Without the internal fire to become ones own person — to develop your own beliefs, feelings, desires and motivations — we do not feel responsible for our actions and instead live in a perpetual illusion of victimhood.
Last week I relayed Daniel Pink’s proposal that autonomy, mastery, and purpose are the areas that we should focus on developing if we want to bring the best out of human beings. This week I will take autonomy and widen it into a more useful construct: the emergent process.
The emergent process is one of three streams of the maturational process as laid out by Gordon Neufeld. (Click here for an overview of this process.) I understand emergence most clearly as a movement: From a place of satiation we open up and move out into the world. When the fetus has been sufficiently fattened up inside of mommy, he then moves down and out of her and becomes a separate viable being, recognized for his own uniqueness by all who are present. When the six-month old first starts to push herself off from daddy’s warm, cozy lap, that is emergence. When your toddler suddenly throws a fit whenever you try to help him carry that heavy bike up two flights of stairs, that is his emerging desire to do things himself.
We all start with a desire to be at the steering wheel of our lives, to have a sense of agency. We are each born interested in exploring and experiencing all of the amazing things Life has created. We start out curious about how things work, wanting to know how we can do things more efficiently, and wanting to create things of beauty and meaning. We naturally want to ignite the hearts of others.
Somewhere along the way, many people lose these inherent qualities of our True Nature. The more I look at my own psyche and the more I look at the research, the more clear I become that it has a lot to do with the rampant use of behaviorism in our culture.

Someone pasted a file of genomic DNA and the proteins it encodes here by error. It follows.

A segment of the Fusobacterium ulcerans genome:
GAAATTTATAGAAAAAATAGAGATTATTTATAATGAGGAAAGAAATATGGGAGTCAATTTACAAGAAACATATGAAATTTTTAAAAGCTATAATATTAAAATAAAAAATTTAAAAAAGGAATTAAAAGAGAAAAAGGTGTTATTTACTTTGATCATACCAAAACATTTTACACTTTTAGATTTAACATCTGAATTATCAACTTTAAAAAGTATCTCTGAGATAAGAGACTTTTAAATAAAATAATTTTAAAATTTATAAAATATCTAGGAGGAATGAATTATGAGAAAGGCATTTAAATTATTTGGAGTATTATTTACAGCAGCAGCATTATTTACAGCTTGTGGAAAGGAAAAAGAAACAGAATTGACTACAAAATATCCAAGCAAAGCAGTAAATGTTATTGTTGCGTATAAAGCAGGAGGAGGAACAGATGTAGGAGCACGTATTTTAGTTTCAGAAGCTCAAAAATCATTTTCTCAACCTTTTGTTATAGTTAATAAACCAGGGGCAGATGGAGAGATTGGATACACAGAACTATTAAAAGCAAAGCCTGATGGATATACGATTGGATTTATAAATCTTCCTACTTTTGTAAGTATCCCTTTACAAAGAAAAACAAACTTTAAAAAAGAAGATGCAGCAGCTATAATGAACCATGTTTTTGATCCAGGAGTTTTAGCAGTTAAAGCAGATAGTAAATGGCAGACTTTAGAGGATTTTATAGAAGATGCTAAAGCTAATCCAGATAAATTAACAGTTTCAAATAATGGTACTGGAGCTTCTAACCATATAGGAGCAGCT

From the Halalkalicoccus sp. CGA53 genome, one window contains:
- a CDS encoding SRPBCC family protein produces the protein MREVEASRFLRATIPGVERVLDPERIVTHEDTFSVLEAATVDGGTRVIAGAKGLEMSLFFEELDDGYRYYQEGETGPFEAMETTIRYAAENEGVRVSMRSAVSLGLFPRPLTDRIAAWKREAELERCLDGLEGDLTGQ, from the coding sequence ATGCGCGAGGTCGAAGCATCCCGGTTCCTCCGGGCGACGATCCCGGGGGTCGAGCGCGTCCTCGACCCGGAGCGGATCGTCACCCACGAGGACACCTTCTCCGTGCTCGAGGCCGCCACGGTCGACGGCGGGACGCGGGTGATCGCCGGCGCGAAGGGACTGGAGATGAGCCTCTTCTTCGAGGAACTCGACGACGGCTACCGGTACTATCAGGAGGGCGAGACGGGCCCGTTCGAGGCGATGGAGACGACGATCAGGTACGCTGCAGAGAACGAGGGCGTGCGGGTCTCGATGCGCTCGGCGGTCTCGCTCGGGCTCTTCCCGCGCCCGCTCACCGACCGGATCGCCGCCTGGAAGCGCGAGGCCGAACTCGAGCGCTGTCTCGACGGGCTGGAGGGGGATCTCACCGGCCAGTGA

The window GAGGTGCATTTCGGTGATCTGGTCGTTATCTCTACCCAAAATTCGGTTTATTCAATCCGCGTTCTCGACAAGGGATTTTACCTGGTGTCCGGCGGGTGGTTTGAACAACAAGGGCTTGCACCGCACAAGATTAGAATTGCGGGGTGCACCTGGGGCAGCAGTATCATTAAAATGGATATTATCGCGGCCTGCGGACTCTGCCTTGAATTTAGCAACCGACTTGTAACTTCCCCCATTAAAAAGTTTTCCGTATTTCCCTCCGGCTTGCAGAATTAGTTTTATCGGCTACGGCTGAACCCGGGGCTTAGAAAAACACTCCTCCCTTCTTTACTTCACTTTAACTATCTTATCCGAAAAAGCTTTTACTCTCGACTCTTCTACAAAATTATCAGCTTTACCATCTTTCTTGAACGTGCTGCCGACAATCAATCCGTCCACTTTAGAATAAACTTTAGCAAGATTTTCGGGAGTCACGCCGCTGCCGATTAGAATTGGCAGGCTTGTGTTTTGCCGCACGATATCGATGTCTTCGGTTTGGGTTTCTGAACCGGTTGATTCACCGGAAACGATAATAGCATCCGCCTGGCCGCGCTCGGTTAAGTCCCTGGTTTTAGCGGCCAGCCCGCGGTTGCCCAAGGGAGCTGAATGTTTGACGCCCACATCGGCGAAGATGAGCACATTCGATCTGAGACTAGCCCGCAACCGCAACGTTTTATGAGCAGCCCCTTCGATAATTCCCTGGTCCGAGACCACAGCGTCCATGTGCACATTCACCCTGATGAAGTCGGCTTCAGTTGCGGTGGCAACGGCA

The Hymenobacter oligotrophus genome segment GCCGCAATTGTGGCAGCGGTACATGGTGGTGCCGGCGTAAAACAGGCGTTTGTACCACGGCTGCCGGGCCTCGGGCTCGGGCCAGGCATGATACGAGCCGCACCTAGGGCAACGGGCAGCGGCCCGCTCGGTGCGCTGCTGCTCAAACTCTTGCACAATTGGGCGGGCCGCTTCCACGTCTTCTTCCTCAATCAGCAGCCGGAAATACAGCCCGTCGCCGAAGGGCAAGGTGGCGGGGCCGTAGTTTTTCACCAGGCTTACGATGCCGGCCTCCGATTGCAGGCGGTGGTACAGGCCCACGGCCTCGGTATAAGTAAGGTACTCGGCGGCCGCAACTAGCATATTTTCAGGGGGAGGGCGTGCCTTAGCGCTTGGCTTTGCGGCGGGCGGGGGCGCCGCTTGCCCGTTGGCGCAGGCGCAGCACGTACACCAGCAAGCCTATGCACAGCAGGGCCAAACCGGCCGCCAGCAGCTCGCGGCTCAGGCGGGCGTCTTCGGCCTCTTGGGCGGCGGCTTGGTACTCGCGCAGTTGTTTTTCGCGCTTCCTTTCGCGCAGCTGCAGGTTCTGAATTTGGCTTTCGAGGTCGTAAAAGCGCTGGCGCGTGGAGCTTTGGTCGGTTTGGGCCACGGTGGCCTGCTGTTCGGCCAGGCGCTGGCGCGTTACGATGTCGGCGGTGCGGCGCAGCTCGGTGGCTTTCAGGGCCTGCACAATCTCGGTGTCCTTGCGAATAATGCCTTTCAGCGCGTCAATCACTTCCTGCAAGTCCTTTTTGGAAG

When a child (or anyone for that matter) feels coerced or pushed towards a particular course of action from forces outside themselves, this evokes one of two main reactions: either go along with the desires of the person doing the cajoling or push back, dig in your heels, and do the opposite to save your budding autonomy and agency. With punishments and rewards as our primary means of discipline, we as parents and teachers begin to deepen the grooves of mere compliance or defensive obstinance in our children. We do not support their emerging capacity to feel that they are more and more autonomous everyday and therefore have more and more responsibility consonant with their freedom. And even worse, if the manipulation is occuring within an important attachment relationship we will double the trouble: remember that it is from a state of satiation that children emerge. We must be fully fed — both physically and relationally — before the energy of emergence arises.
Take Home: If we focus on filling our children up with relational nourishment, nature will do the rest by wiring up the brain in a way that the qualities of autonomy, agency, responsibility, curiosity, and creativity will emerge in ever widening rings over their lifespan. Trying to punish and reward these qualities into existence not only diminishes their likelihood, it also takes a toll on our relationship.
Try: Check into your own experience on this: How would it feel if your friend came over to your house and said, “If you drive me to the airport tomorrow I will put four stickers on your sticker chart so everyone can see how you’re such a good girl!” Does that make you more or less likely to want to spend an hour in the car with this friend taking her to the airport? How does it make you feel about your relationship?